Moulin Rouge – The Musical

Book by John Logan. Presented by Carmen Pavlovic, Gerry & Val Ryan and Global Creatures. Capitol Theatre. From June 2022

Reviewed : June 3, 2022*

Photo : Michelle Grace Hunder

La Féerie, a French title that translates as “fairy play”, was a French theatrical genre known for “fantasy plots and spectacular visuals,” lavish scenery and technical stage effects. Moulin Rouge – the Musical slips almost seamlessly into a modern interpretation of that genre.

It is everything you’d expect La Féerie to be! A fantasy plot complete with hero, heroine, villain and cheeky storyteller. A hint of ‘revolution’ in the “Truth, Beauty, Freedom, Love” cry of the Bohemians. Multiple elaborate sets that fly up and down or slide in and out. Hundreds of lights and lighting effects. It’s raunchy, fast, colourful, sparkly. There’s singing, dancing, leaps, high kicks and acrobatics. And lots more!

Photo : Michelle Grace Hunder

Just like the movie – only different … because it’s live! It’s there ‘in your face’, the energy firing from every high note, every leap, every quip, every smirk. It starts with Zidler’s opening wink and doesn’t stop until the last, frenzied notes of the finale. Sure, there are the touching love scenes and the moving love songs, but they don’t last for too long, because this Moulin Rouge is live, and  the “show” is the reality.

Le Moulin Rouge, the Parisian cabaret named after the red windmill that shines on its roof, was opened in 1889 by Charles Zidler and Joseph Oller, who wanted it to become  a “universal symbol of femininity and the art of dance”. The artist Henri de Toulouse-Lautrec immortalised it in his many sketches and paintings. Though it burnt down in 1915, it was re-established and remains today as one of the places to go in Paris.

Baz Luhrmann based his move on some of the stories of the Moulin Rouge, even re-incarnating Charles Zidler as Harold Zidler, the cabaret host. Moulin Rouge – the Musical honours the movie, though there are a few differences. Some of the original songs have gone but there are70 songs, from 160 songwriters and 30 publishers. Satine is a more an empowered ‘leading lady’ than a poor prostitute. The Duke is stronger, more involved. And Nini is Satine’s friend rather than the Duke’s spy.

Photo : Michelle Grace Hunder

Simon Burke shines as Zidler. He’s suitably cheeky, wickedly suggestive. He infuses the role with lively energy and chutzpah, yet tempers it with his fear for the future of the company and concern for Satine. Burke has made his mark on stage and screen, in dramas and in musical theatre, both here and overseas. In Zidler he shows just why he is a real Australian theatre treasure.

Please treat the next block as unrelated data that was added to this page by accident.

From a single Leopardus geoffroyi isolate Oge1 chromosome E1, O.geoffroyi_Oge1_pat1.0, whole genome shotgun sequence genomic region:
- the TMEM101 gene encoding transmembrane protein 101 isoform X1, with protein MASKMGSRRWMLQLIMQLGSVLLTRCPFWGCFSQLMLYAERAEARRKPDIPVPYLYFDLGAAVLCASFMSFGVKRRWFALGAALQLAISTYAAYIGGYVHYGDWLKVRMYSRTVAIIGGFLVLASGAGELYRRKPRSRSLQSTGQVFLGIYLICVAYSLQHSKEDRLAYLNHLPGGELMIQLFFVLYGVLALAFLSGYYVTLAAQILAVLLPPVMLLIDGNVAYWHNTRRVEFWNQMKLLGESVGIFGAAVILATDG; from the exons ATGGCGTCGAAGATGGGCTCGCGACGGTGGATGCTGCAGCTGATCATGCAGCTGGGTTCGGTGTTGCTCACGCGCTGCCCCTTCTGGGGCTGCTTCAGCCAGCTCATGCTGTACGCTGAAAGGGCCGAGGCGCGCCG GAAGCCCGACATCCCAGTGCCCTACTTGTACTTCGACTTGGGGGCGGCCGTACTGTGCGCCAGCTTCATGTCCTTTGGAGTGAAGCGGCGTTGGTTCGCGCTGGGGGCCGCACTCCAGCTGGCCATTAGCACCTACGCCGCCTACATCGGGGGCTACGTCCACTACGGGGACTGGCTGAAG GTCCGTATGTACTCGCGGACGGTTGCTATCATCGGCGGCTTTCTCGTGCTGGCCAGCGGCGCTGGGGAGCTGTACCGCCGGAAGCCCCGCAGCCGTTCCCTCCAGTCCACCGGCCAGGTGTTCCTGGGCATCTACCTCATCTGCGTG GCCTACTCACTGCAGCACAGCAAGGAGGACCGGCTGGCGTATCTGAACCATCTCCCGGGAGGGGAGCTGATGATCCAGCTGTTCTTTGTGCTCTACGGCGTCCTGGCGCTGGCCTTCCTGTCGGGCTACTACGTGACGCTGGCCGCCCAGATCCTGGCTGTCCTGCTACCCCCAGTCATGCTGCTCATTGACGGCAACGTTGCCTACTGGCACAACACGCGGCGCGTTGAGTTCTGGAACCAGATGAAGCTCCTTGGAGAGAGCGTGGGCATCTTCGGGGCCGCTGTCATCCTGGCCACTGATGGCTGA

Burke leads a cast of strong performers.

Alinta Chidzey is a stunning but introspective Satine, carrying the pressures of saving the company, her new love and her failing health. Chidzey balances all of this as well as singing superbly as the company ‘diamond’.

Des Flanagan plays Christian, the young American songwriter finding his way in the world. He shows the youthful trust and naivety of the character … and sings it joyfully.

The Duke is played by Andrew Cook, who shows the different dimensions of the character –  chauvinist, benefactor and arrogant aristocrat.

The bohemian artistes of the Left Bank bring both humour and politics to the story.

Photo : Michelle Grace Hunder

Tim Omaji is suitably proud and prudent as Toulouse-Lautrec, satirist and champion of the people. Omaji has a powerful stage presence, which he uses to give verisimilitude to this role.

As does Ryan Gonzalez, who plays his friend and coproducer, Santiago. Gonzalez is a triple threat performer whose whose experience in cabaret, film and theatre bring convincing strength – and a lot of humour – to this role.

The ‘Lady M’s’, whose sassy boldness and feisty dancing typify just what people expect of the Moulin Rouge, are played brilliantly by Samantha Dodemaide (Nini), Olivia Vásquez (Arabia), Ruva Ngwenya (La Chocolat) and Christopher J Scalzo (Babydoll). With them, another twenty singers and dancers bring a wealth of talent and tireless, spirited energy and zest to the production.

Moulin Rouge – the Musical has invaded the Capitol Theatre. Its iconic red windmill dominates one side of the proscenium arch, the huge blue elephant ‘dressing room’ the other. Light shine red and bright, heart shapes dominate and music and dance reign, bringing a little bit of ‘hot’ Paris to wintery Sydney.

First published in Stage Whispers magazine.

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